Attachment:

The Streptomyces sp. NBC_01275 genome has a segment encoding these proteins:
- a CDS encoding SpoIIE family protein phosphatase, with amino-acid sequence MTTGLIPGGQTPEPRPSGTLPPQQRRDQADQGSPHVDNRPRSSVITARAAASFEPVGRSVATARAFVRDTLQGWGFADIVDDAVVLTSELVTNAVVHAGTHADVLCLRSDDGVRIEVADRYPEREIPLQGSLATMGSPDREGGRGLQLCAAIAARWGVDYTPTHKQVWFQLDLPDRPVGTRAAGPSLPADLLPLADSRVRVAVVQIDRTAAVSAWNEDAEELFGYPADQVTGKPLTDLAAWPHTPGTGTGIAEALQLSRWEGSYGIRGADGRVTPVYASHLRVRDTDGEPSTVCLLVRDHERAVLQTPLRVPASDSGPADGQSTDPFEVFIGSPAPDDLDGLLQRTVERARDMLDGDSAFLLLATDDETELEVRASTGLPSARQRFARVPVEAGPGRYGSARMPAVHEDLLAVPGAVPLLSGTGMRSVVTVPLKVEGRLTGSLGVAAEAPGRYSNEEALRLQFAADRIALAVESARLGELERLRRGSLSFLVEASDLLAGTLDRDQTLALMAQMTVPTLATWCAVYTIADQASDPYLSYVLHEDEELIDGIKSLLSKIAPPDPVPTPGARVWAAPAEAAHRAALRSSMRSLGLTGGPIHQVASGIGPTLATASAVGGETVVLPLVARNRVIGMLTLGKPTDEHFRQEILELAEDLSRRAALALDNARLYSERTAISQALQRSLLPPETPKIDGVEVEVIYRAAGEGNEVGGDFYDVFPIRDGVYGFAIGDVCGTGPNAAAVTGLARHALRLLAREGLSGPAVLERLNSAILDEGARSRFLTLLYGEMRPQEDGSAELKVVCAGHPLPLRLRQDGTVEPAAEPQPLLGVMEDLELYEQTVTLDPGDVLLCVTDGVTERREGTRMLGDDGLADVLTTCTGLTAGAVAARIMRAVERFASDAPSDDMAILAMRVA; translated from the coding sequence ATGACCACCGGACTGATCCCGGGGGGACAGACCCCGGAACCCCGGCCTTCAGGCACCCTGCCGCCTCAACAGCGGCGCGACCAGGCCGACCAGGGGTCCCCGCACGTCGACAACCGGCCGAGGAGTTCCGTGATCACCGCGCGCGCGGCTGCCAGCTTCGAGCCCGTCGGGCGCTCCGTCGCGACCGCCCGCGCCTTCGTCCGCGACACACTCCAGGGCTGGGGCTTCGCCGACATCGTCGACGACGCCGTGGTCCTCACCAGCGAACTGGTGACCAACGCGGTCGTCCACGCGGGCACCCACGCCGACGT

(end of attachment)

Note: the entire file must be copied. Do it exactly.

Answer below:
The Streptomyces sp. NBC_01275 genome has a segment encoding these proteins:
- a CDS encoding SpoIIE family protein phosphatase, with amino-acid sequence MTTGLIPGGQTPEPRPSGTLPPQQRRDQADQGSPHVDNRPRSSVITARAAASFEPVGRSVATARAFVRDTLQGWGFADIVDDAVVLTSELVTNAVVHAGTHADVLCLRSDDGVRIEVADRYPEREIPLQGSLATMGSPDREGGRGLQLCAAIAARWGVDYTPTHKQVWFQLDLPDRPVGTRAAGPSLPADLLPLADSRVRVAVVQIDRTAAVSAWNEDAEELFGYPADQVTGKPLTDLAAWPHTPGTGTGIAEALQLSRWEGSYGIRGADGRVTPVYASHLRVRDTDGEPSTVCLLVRDHERAVLQTPLRVPASDSGPADGQSTDPFEVFIGSPAPDDLDGLLQRTVERARDMLDGDSAFLLLATDDETELEVRASTGLPSARQRFARVPVEAGPGRYGSARMPAVHEDLLAVPGAVPLLSGTGMRSVVTVPLKVEGRLTGSLGVAAEAPGRYSNEEALRLQFAADRIALAVESARLGELERLRRGSLSFLVEASDLLAGTLDRDQTLALMAQMTVPTLATWCAVYTIADQASDPYLSYVLHEDEELIDGIKSLLSKIAPPDPVPTPGARVWAAPAEAAHRAALRSSMRSLGLTGGPIHQVASGIGPTLATASAVGGETVVLPLVARNRVIGMLTLGKPTDEHFRQEILELAEDLSRRAALALDNARLYSERTAISQALQRSLLPPETPKIDGVEVEVIYRAAGEGNEVGGDFYDVFPIRDGVYGFAIGDVCGTGPNAAAVTGLARHALRLLAREGLSGPAVLERLNSAILDEGARSRFLTLLYGEMRPQEDGSAELKVVCAGHPLPLRLRQDGTVEPAAEPQPLLGVMEDLELYEQTVTLDPGDVLLCVTDGVTERREGTRMLGDDGLADVLTTCTGLTAGAVAARIMRAVERFASDAPSDDMAILAMRVA; translated from the coding sequence ATGACCACCGGACTGATCCCGGGGGGACAGACCCCGGAACCCCGGCCTTCAGGCACCCTGCCGCCTCAACAGCGGCGCGACCAGGCCGACCAGGGGTCCCCGCACGTCGACAACCGGCCGAGGAGTTCCGTGATCACCGCGCGCGCGGCTGCCAGCTTCGAGCCCGTCGGGCGCTCCGTCGCGACCGCCCGCGCCTTCGTCCGCGACACACTCCAGGGCTGGGGCTTCGCCGACATCGTCGACGACGCCGTGGTCCTCACCAGCGAACTGGTGACCAACGCGGTCGTCCACGCGGGCACCCACGCCGACGT